Dear Poker Counselor: Playing in a home game (No Limit tournament) I was able to see the flop for free with 7-9 off suit. The flop gave me the nut straight and my heart stared thumping. I checked and sat there trying to get my heart rate down and breathing under control. The harder I thought about calming down the more it pumped. Later I picked up pocket Aces and I felt it going again. Luckily the inexperienced players in this home game did not really notice and I still got a third place finish (out of 20). I know that I have to fix this because better players will see this tell. What the heck can I do? -emailed by John E.
The good news is that you identified one of your major tells. The bad news is that it is common tell that is not extremely easy to rectify. Endorphins and adrenaline have combined to enact your autonomic nervous system. The excitement produces a series of identifiable reactions, including increased heart rate, breathing rate, enlarged pupils, shaking hands, and a higher pitched/quaking voice due to tightened throat muscles. As with most of poker, your issue is psychological in nature. You'll need to use the power of your mind to control your physical reaction. You mention in your question that you had tried to use your mind in this manner during the hand. You were essentially attempting to will your heart to slow and reaction to calm as it was occurring. Unfortunately, this may be too late of a stage in the reaction to make a true impact. The best way to combat this tell is to prevent it before it ever begins. You see, once it takes hold it is rather difficult to reign back in. Prevention comes with preparation. The element of surprise fuels the reaction. You can easily negate that surprise via some focused concentration and anticipation. Before you look at your hole cards, be sure to take a deep breath inward. Exhale as you lift the corner of your hole cards, keenly focused on your poker face. Be expecting what you see to be playable cards. If you must, expect them to be Aces every time. After you look at the cards, have a spot on the table that your eyes move towards as you make your decision. This sort of habit will assure that your eyes to dart toward your chips if you have a monster. Basically, like a basketball player who has a foul shooting routine, you are looking for a comfortable and consistent pattern. Getting your mind set before looking at the hole cards is the key. The same concept holds true when you hit a flop. You had mentally given up on the 7-9 Big Blind hand that you mentioned. When it hit for a straight on the flop, the adrenaline raced in a flood. To prevent this, I'd suggest that you not watch the flop as the dealer exposes it. Instead, watch the reaction of one or more of your opponents to see their tells. Take that calming breath again before fixating your eyes on those community cards. Once again, expect it to be favorable and playable. You are attempting to replace the emotional reactions with intellectual ones. There is time for emotions after the hand is done (and after the session is done). During the hand, though, those emotions and reactions are your enemy.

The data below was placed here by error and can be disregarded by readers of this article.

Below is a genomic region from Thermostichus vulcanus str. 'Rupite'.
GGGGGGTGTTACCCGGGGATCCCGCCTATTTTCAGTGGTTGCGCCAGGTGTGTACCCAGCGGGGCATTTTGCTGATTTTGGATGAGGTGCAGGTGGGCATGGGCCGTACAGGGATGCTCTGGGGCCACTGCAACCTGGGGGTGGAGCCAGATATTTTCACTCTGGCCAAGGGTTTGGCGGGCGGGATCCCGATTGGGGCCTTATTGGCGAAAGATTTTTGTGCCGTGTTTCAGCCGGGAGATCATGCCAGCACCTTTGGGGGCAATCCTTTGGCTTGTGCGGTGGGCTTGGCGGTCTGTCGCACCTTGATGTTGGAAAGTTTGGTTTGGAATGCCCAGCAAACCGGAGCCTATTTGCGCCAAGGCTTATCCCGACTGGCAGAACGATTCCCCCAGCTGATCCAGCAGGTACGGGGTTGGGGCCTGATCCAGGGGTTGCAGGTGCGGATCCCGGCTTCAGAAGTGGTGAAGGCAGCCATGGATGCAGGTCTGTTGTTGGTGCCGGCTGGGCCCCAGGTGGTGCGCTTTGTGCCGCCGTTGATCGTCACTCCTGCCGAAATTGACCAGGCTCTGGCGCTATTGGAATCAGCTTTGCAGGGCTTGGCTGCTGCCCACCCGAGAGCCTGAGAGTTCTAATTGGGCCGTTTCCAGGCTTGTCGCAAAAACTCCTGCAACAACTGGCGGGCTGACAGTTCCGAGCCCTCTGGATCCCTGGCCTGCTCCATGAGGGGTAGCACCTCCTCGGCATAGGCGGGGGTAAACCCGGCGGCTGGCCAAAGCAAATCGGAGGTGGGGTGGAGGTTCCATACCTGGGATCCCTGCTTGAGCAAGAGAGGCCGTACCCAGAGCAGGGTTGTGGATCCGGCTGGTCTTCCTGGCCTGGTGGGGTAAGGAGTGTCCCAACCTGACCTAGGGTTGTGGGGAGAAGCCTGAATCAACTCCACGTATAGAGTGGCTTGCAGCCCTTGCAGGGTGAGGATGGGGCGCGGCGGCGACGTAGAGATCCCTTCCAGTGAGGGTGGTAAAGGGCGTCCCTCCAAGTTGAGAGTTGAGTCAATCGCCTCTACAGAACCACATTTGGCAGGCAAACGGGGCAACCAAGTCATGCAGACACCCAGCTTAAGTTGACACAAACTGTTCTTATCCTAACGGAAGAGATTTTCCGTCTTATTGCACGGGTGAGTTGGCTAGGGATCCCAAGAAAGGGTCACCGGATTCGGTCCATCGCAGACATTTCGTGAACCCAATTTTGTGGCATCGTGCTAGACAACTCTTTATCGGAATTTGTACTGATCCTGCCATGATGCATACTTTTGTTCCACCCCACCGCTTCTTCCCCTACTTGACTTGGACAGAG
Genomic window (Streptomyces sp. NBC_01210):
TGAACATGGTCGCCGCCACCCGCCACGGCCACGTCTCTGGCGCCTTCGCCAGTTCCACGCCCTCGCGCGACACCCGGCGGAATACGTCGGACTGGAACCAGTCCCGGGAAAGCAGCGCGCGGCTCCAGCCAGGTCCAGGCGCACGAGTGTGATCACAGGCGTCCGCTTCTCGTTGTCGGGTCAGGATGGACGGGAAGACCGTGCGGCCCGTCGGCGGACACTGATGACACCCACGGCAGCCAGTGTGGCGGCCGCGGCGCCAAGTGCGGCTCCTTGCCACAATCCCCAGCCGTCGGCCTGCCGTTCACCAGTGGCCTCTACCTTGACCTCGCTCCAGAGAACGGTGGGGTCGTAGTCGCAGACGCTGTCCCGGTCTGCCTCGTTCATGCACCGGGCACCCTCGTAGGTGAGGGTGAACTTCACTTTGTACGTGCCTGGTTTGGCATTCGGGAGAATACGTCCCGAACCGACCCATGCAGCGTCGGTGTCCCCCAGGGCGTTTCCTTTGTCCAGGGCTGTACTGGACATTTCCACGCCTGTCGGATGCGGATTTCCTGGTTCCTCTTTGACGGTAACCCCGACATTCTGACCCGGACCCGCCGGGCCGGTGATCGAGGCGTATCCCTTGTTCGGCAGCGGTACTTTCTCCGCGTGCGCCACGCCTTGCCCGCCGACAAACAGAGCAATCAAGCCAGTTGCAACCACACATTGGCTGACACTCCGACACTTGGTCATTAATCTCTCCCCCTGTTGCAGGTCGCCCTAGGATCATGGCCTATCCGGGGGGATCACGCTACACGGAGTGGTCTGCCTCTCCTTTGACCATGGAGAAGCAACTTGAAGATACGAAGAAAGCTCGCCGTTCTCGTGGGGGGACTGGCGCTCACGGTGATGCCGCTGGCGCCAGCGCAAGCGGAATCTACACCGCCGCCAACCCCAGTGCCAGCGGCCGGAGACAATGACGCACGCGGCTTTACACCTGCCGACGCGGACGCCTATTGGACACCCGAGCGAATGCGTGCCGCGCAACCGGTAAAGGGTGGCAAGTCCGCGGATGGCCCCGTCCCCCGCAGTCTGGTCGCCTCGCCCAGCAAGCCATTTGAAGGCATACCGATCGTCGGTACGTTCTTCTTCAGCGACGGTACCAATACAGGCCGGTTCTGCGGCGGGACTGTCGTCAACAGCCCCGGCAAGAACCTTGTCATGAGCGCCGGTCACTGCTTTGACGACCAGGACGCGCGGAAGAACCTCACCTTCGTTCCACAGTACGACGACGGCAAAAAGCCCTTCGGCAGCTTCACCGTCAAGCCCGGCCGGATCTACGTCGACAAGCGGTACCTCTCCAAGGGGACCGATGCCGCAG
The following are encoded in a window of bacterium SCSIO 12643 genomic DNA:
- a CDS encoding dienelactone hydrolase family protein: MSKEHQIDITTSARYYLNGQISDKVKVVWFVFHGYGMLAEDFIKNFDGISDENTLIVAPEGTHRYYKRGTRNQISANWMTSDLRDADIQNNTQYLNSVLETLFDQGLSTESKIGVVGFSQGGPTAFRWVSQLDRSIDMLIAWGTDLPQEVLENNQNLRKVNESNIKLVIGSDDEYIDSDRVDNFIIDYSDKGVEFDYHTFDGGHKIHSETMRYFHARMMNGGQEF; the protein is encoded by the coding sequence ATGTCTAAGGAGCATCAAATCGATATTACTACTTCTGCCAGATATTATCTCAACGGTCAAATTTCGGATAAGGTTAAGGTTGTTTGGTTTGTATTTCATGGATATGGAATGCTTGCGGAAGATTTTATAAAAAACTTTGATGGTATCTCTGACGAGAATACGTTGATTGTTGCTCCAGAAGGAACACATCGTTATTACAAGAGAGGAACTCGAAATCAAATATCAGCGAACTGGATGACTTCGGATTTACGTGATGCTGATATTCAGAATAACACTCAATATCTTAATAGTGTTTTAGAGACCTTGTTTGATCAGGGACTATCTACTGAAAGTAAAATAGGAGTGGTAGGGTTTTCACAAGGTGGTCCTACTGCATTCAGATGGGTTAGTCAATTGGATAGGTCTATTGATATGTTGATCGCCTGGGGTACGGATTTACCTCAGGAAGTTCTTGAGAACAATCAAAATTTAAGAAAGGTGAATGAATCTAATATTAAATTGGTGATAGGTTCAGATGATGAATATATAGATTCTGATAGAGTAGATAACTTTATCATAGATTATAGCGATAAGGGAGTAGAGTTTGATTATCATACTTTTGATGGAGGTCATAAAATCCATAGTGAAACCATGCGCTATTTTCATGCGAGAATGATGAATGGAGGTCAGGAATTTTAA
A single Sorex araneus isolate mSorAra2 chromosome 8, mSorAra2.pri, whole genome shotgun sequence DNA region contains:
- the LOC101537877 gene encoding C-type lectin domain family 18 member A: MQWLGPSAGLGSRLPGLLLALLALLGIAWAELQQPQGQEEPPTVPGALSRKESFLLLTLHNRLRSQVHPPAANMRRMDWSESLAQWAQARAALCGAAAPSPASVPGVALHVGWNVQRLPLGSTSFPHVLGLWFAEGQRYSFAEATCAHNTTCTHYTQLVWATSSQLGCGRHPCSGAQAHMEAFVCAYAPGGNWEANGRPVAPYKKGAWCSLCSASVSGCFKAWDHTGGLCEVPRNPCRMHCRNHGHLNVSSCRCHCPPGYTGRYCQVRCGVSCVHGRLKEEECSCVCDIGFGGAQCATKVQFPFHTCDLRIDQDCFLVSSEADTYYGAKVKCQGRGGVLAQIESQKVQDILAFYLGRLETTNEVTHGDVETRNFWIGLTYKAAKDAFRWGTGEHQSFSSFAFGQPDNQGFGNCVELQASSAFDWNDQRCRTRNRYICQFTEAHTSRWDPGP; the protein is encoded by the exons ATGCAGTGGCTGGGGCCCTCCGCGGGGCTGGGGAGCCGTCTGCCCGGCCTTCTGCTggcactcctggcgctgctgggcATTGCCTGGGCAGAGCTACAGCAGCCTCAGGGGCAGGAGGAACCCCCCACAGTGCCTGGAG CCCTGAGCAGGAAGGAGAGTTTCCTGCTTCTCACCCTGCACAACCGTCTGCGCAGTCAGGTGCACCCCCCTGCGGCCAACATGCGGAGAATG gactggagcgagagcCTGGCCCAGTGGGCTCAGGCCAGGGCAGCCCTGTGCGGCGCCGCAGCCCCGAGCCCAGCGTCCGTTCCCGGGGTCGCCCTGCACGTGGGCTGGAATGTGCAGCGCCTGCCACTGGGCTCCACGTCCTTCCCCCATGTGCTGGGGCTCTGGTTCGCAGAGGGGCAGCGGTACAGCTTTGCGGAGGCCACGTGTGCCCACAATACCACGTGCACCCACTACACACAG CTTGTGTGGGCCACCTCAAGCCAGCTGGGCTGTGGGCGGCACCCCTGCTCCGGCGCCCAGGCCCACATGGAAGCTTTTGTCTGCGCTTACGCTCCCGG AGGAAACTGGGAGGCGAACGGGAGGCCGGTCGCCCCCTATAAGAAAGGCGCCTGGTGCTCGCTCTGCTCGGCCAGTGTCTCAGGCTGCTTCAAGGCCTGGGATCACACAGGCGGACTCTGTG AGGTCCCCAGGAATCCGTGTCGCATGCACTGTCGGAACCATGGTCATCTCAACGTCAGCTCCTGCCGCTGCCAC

Dear Poker Counselor: The cards have been a train wreck over the past month. I feel like I am playing good poker, but I never seem to pick up playable hands. I have been a folding machine. It is unreal. Any words of advice as I try to outlast last cold card streak? - Emailed by Glider99, who plays at PokerStars
You have not given us insights into your normal game, as folding and patience have different meanings in Limit, No Limit, cash games, and tournament style poker. In all, though, it seems that the key in your question involves your attempt to deal with the frustration that comes with a long run of bad cards. It seems positive that you have not begun to question yourself and your abilities. Too many players allow their egos to get damaged and their confidence to wane if they hit upon a tough streak. In your case, you seem to be pleased with your play and perseverance despite the bad cards. That should help to propel you from the funk. If the disgust or impatience becomes worse, it might be time to take a short break from your normal game. Maybe hop into some affordable No Limit tournaments, where less than stellar starting hands can sometimes be played wisely to win pots. Basically, you need to get a better taste in your mouth for the game once again. Hit up a fun local home game with some buddies. When you think of poker, a smile should come to your face and a positive feeling should envelop you. As this poor run continues, poker starts to sour and it enacts a negative reaction. When you get that better feeling for the game once again, it will be easier to outlast a poor run. Get your energy level up and expect the cards to start to even out for you soon. Be mentally prepared for success, and success should come to you.
Keep those questions coming!! Carlisle14@hotmail.com
Ed note: Success will come to you when you play at Hollywood Poker